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Talk it up: The West Lady Jays volleyball squad is stepping it up, communication-wise, on the floor

The Minnesota West volleyball team looks for more consistency in 2022

The 2022 Minnesota West Lady Jays volleyball team is (front, from left) Kiarra Danielson, Sophie Larson, Courtney Moser, Jaenid Torres, (back row) Kat Polzine, Kennedy Buckneborg, Hattie DeVries, Dannyn Peterson and Maya Doyen. (Not shown: Karissa Maxwell and Sami Polzin.
The 2022 Minnesota West Lady Jays volleyball team is (front, from left) Kiarra Danielson, Sophie Larson, Courtney Moser, Jaenid Torres, (back row) Kat Polzine, Kennedy Buckneborg, Hattie DeVries, Dannyn Peterson and Maya Doyen. (Not shown: Karissa Maxwell and Sami Polzin.
Tim Middagh / The Globe
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WORTHINGTON -- The Minnesota West Community and Technical College volleyball team had some ups, and had some downs, in 2021. Sometimes the Lady Jays had more than their share of ups and downs on the same night.

One of the biggest issues was on-court communication, which head coach Brittney McNab and the veteran players say has already been addressed positively during the first week of practice.

Dannyn Peterson, one of three returning sophomores for the Jays, said camaraderie between players clicked right off the bat.

Minnesota West LadyJays (front to back) Maya Doyen, Courtney Moser and Dannyn Peterson rotate through a drill during a volleyball practice Wednesday afternoon.
Minnesota West volleyball players (front to back) Maya Doyen, Courtney Moser and Dannyn Peterson rotate through a drill during a practice session.
Tim Middagh / The Globe

“Our first practice, we all communicated so well together. It was a huge improvement over last year, even at the end of the season,” she said.

McNab says the 2022 players appear to be naturally communicative. They’re positive and people-oriented, and they just like to talk.

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“Their communication is leaps and bounds better than last year. They’re a lot of small-town girls coming together. They all feed off each other,” said the coach, who recalled the crickets she too often heard while on the sidelines during matches. “I was yelling more from the bench than they were talking on the floor.”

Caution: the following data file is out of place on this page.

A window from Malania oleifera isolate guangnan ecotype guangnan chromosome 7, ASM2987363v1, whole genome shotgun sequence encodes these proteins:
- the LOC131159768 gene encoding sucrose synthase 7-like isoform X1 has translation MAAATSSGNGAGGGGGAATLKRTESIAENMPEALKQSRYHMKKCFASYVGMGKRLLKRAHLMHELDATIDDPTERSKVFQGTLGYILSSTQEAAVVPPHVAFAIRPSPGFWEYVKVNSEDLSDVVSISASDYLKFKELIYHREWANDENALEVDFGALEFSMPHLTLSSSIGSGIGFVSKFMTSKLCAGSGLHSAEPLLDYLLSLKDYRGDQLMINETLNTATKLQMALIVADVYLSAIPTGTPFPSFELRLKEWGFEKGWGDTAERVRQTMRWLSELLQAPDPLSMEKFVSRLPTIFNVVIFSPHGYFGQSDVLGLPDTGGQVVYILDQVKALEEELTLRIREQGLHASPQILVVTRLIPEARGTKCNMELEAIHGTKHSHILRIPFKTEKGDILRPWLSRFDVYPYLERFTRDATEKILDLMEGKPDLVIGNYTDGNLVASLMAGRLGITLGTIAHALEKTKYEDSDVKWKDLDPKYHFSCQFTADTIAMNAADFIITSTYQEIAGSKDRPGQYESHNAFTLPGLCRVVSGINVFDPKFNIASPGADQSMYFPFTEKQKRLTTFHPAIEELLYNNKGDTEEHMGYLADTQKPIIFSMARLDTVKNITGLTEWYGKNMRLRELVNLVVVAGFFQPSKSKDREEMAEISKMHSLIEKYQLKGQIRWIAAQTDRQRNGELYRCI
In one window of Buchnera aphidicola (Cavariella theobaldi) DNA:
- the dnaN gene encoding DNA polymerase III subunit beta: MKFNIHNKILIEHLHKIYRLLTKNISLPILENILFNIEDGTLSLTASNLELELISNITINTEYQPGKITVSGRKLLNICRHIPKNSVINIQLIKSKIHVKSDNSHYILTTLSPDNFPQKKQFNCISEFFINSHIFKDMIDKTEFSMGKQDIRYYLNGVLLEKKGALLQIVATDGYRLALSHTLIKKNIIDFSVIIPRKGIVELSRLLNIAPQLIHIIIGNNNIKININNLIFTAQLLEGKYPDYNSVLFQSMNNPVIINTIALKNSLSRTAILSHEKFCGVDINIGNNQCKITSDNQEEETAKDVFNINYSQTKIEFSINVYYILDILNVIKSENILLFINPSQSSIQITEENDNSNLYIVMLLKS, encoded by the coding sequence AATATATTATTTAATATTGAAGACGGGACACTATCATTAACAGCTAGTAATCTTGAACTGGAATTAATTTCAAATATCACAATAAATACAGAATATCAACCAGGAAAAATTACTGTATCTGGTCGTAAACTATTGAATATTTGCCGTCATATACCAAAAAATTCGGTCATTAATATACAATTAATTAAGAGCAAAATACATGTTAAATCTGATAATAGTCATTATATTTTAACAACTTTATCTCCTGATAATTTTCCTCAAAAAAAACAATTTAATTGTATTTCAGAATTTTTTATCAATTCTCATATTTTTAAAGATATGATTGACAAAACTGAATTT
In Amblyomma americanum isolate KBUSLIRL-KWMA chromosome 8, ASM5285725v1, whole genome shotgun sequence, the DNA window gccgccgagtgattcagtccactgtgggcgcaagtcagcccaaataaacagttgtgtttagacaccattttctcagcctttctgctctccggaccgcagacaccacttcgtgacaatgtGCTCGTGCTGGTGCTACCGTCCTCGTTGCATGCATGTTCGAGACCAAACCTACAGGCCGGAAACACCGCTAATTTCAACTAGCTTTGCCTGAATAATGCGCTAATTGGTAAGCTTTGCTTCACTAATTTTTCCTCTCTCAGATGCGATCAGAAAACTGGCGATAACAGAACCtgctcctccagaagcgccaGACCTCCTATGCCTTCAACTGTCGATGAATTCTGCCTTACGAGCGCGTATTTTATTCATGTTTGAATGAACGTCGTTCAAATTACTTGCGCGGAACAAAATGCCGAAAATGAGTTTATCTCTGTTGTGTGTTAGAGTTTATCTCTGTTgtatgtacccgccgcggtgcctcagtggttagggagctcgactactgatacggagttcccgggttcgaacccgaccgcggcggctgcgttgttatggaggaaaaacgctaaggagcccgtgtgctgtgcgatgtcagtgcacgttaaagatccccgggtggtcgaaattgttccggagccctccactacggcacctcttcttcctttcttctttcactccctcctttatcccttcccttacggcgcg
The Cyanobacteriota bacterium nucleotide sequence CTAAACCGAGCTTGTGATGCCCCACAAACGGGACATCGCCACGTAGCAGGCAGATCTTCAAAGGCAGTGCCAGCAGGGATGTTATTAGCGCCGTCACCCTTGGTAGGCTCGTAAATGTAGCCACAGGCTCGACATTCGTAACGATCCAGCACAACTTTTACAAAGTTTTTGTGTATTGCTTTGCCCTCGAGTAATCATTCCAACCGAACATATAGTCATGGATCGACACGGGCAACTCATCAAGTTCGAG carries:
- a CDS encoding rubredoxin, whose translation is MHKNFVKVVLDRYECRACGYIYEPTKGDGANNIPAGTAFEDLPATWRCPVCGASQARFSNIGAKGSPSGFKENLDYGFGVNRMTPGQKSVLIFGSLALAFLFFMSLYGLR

The Lady Jays, who open the regular season Aug. 24 at home against Dakota State JV, are led by second-year performers Peterson (right hitter; Tulare, S.D.), Kennedy Buckneberg (outside hitter; Garretson, S.D.) and Jaenid Torres (back row; Puerto Rico). Freshmen include Kiarra Danielson (hitter and back-up setter; Tracy-Milroy-Balaton High School), Hattie Mae DeVries (middle hitter; Roseville), Courtney Moser (setter; Highmore, S.D.), Sophie Larson (utility; Slayton), Kararina Polzine (Adrian), Maya Doyen (hitter, Maple River), Sami Polzin (right hitter; Baltic, S.D.) and Karissa Maxwell (back row; Worthington).

There may be one or two others ready to join the team. Either way, it’s offense that has McNab looking favorably on the team’s prospects.

“I think we’ll have a much stronger front row than we’ve had. But our back row will need a little work. We’ve got a lot of offense. Just need the defense,” McNab said.

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Buckneberg was Minnesota West’s top hitter last season, and the coach looks for her to provide leadership and consistency. “She’s definitely stepped up, and I can tell that she wants it,” said McNab.

Peterson is coming off a fine basketball season and was also a key player last year on the volleyball team. McNab describes her as an excellent blocker with strong leaping ability and noticeably improved confidence.

Torres is a strong passer who can play libero as well as general back-row duty.

West will employ a 5-1 offense, with one setter. Depth is an issue, so much time will be spent in practice attempting to develop dependable setting and back-row pieces.

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McNab believes she’s got a good start on getting the Lady Jays up to speed, however, just from the attitudes she sees on the practice floor.

“I think (communication) is by far the most important skill ever,” she said. “If they want to be here and play, they’re going to learn to talk. I think we have a lot of girls who want to play.”

Doug Wolter joined the Worthington Globe in December of 1983 as a sports reporter. He later became sports editor, and then news editor and managing editor. In 2006 he moved to Mankato with his wife, Sandy, and served as an editor at the Mankato Free Press. In 2013 he and Sandy returned to Worthington to take up the job of sports editor at The Globe, and they have been in Worthington since.

Doug can be reached at dwolter@dglobe.com.
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